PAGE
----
Report on Sabancaya (Peru) — 6 September-12 September 2023
Smithsonian Institution / US Geological Survey
Weekly Volcanic Activity Report, 6 September-12 September 2023
Managing Editor: Sally Sennert.
Please cite this report as:
Global Volcanism Program, 2023. Report on Sabancaya (Peru) (Sennert, S, ed.). Weekly Volcanic Activity Report, 6 September-12 September 2023. Smithsonian Institution and US Geological Survey.
15.787°S, 71.857°W; summit elev. 5960 m
All times are local (unless otherwise noted)
Instituto Geofísico del Perú (IGP) reported that the eruption at Sabancaya continued during 4-10 September with a daily average of 13 explosions. Gas-and-ash plumes rose as high as 2.3 km above the summit and drifted SE, E, NE, and NW. A total of 10 thermal anomalies from the lava dome in the summit crater were detected using satellite data. Minor inflation was detected near the Hualca Hualca sector (4 km N). The Alert Level remained at Orange (the second highest level on a four-color scale) and the public were warned to stay outside of a 12 km radius.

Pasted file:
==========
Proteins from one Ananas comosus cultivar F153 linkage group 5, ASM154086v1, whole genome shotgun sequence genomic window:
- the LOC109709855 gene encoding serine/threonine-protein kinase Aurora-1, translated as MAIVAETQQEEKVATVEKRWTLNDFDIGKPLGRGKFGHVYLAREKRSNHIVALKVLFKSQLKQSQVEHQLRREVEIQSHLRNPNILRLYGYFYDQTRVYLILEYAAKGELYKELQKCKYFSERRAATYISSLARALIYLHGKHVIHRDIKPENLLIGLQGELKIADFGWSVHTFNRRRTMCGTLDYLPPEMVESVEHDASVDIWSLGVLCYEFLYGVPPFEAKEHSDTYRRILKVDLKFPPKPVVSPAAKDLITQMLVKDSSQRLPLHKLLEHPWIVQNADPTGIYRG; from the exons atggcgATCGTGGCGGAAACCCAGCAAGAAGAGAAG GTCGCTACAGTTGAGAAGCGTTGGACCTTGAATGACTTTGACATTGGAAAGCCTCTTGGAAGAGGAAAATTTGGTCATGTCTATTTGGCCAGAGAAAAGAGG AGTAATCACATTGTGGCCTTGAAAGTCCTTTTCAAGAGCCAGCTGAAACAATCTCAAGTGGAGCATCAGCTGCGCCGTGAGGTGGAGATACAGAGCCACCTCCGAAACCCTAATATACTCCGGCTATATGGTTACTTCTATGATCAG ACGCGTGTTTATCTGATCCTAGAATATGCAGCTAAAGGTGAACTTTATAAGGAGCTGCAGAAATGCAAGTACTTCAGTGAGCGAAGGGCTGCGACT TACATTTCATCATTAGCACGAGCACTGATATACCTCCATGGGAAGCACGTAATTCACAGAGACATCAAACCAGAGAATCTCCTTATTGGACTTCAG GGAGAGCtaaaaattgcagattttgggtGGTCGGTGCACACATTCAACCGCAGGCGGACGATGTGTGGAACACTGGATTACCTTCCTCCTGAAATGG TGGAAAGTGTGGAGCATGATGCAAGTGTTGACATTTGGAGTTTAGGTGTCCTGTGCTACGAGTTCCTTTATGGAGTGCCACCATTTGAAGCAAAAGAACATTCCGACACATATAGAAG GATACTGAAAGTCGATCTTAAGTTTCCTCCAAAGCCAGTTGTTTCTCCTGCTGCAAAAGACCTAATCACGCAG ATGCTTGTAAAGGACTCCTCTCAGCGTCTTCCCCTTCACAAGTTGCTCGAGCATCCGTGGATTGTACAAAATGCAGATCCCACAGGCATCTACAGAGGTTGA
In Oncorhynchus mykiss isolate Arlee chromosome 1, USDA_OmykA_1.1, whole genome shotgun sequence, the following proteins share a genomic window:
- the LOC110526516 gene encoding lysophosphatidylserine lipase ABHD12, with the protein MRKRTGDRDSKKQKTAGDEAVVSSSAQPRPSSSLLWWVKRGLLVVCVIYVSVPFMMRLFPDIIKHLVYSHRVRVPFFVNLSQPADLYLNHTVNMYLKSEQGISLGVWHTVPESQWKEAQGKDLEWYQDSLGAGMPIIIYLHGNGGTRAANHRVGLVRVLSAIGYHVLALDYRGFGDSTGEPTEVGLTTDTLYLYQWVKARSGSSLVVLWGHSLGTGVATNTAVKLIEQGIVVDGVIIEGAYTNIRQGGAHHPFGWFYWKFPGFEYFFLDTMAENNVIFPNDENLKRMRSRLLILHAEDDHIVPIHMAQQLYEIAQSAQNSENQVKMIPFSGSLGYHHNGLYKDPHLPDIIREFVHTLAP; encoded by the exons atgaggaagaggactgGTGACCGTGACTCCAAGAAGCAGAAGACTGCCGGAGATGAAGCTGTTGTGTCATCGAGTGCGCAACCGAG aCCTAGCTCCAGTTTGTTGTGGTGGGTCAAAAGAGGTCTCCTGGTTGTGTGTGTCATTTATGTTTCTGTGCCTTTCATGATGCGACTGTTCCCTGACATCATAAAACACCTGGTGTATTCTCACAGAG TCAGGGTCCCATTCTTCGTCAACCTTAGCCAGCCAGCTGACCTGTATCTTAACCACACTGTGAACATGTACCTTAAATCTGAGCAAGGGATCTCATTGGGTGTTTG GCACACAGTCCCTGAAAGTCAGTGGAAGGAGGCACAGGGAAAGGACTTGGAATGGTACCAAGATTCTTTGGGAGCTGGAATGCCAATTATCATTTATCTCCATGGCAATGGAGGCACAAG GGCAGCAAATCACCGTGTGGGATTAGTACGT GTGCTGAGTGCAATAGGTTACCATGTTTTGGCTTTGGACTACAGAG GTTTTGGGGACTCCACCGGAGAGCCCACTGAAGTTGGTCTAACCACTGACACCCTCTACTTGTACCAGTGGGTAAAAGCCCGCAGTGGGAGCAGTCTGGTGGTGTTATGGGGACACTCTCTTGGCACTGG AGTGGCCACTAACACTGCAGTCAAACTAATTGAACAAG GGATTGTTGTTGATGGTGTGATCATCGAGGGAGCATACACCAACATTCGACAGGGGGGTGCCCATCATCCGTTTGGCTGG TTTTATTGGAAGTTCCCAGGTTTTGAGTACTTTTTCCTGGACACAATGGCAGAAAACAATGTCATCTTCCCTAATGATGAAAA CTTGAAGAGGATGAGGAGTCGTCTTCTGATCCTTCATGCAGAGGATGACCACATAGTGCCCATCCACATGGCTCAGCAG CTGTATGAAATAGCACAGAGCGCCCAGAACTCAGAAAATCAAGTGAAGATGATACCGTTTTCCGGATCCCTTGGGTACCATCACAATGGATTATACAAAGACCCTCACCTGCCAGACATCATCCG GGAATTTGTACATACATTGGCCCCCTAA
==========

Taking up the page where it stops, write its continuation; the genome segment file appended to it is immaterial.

Geological Summary. Sabancaya, located in the saddle NE of Ampato and SE of Hualca Hualca volcanoes, is the youngest of these volcanic centers and the only one to have erupted in historical time. The oldest of the three, Nevado Hualca Hualca, is of probable late-Pliocene to early Pleistocene age. The name Sabancaya (meaning "tongue of fire" in the Quechua language) first appeared in records in 1595 CE, suggesting activity prior to that date. Holocene activity has consisted of Plinian eruptions followed by emission of voluminous andesitic and dacitic lava flows, which form an extensive apron around the volcano on all sides but the south. Records of historical eruptions date back to 1750.